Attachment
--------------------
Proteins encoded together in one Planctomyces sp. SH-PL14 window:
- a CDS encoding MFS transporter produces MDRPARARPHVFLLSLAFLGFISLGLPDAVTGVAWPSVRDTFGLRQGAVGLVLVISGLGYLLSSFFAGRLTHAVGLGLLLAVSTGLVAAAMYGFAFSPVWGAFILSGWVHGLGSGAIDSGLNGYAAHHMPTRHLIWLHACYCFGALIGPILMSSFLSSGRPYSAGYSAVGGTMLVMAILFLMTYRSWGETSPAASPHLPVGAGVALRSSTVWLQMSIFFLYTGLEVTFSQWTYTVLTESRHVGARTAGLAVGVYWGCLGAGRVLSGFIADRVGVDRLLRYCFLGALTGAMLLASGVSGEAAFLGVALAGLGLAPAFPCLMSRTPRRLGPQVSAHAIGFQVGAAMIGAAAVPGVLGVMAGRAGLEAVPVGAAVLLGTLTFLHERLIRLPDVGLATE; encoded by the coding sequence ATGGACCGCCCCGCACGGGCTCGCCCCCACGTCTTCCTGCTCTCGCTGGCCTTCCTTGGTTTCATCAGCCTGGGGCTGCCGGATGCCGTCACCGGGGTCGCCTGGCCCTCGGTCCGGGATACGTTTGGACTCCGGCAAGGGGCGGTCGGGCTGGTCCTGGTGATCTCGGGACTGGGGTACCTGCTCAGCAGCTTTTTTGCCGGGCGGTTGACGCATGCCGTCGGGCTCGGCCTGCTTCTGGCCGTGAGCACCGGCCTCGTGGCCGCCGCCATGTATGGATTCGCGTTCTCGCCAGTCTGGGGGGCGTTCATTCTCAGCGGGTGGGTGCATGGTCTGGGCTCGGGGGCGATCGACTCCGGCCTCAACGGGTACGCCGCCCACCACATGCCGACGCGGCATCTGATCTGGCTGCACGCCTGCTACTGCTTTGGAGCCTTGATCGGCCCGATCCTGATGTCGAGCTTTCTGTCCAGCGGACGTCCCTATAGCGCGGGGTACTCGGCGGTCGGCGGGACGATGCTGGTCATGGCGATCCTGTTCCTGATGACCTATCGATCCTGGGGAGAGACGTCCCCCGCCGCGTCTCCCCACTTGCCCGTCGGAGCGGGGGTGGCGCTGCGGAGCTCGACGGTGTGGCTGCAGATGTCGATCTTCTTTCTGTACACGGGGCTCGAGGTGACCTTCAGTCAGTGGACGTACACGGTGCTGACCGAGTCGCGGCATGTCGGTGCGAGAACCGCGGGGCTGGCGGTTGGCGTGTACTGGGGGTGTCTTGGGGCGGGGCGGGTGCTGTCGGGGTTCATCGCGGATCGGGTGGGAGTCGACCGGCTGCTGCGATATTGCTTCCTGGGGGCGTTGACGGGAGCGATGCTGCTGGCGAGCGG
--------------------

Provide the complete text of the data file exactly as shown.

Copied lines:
Proteins encoded together in one Planctomyces sp. SH-PL14 window:
- a CDS encoding MFS transporter produces MDRPARARPHVFLLSLAFLGFISLGLPDAVTGVAWPSVRDTFGLRQGAVGLVLVISGLGYLLSSFFAGRLTHAVGLGLLLAVSTGLVAAAMYGFAFSPVWGAFILSGWVHGLGSGAIDSGLNGYAAHHMPTRHLIWLHACYCFGALIGPILMSSFLSSGRPYSAGYSAVGGTMLVMAILFLMTYRSWGETSPAASPHLPVGAGVALRSSTVWLQMSIFFLYTGLEVTFSQWTYTVLTESRHVGARTAGLAVGVYWGCLGAGRVLSGFIADRVGVDRLLRYCFLGALTGAMLLASGVSGEAAFLGVALAGLGLAPAFPCLMSRTPRRLGPQVSAHAIGFQVGAAMIGAAAVPGVLGVMAGRAGLEAVPVGAAVLLGTLTFLHERLIRLPDVGLATE; encoded by the coding sequence ATGGACCGCCCCGCACGGGCTCGCCCCCACGTCTTCCTGCTCTCGCTGGCCTTCCTTGGTTTCATCAGCCTGGGGCTGCCGGATGCCGTCACCGGGGTCGCCTGGCCCTCGGTCCGGGATACGTTTGGACTCCGGCAAGGGGCGGTCGGGCTGGTCCTGGTGATCTCGGGACTGGGGTACCTGCTCAGCAGCTTTTTTGCCGGGCGGTTGACGCATGCCGTCGGGCTCGGCCTGCTTCTGGCCGTGAGCACCGGCCTCGTGGCCGCCGCCATGTATGGATTCGCGTTCTCGCCAGTCTGGGGGGCGTTCATTCTCAGCGGGTGGGTGCATGGTCTGGGCTCGGGGGCGATCGACTCCGGCCTCAACGGGTACGCCGCCCACCACATGCCGACGCGGCATCTGATCTGGCTGCACGCCTGCTACTGCTTTGGAGCCTTGATCGGCCCGATCCTGATGTCGAGCTTTCTGTCCAGCGGACGTCCCTATAGCGCGGGGTACTCGGCGGTCGGCGGGACGATGCTGGTCATGGCGATCCTGTTCCTGATGACCTATCGATCCTGGGGAGAGACGTCCCCCGCCGCGTCTCCCCACTTGCCCGTCGGAGCGGGGGTGGCGCTGCGGAGCTCGACGGTGTGGCTGCAGATGTCGATCTTCTTTCTGTACACGGGGCTCGAGGTGACCTTCAGTCAGTGGACGTACACGGTGCTGACCGAGTCGCGGCATGTCGGTGCGAGAACCGCGGGGCTGGCGGTTGGCGTGTACTGGGGGTGTCTTGGGGCGGGGCGGGTGCTGTCGGGGTTCATCGCGGATCGGGTGGGAGTCGACCGGCTGCTGCGATATTGCTTCCTGGGGGCGTTGACGGGAGCGATGCTGCTGGCGAGCGG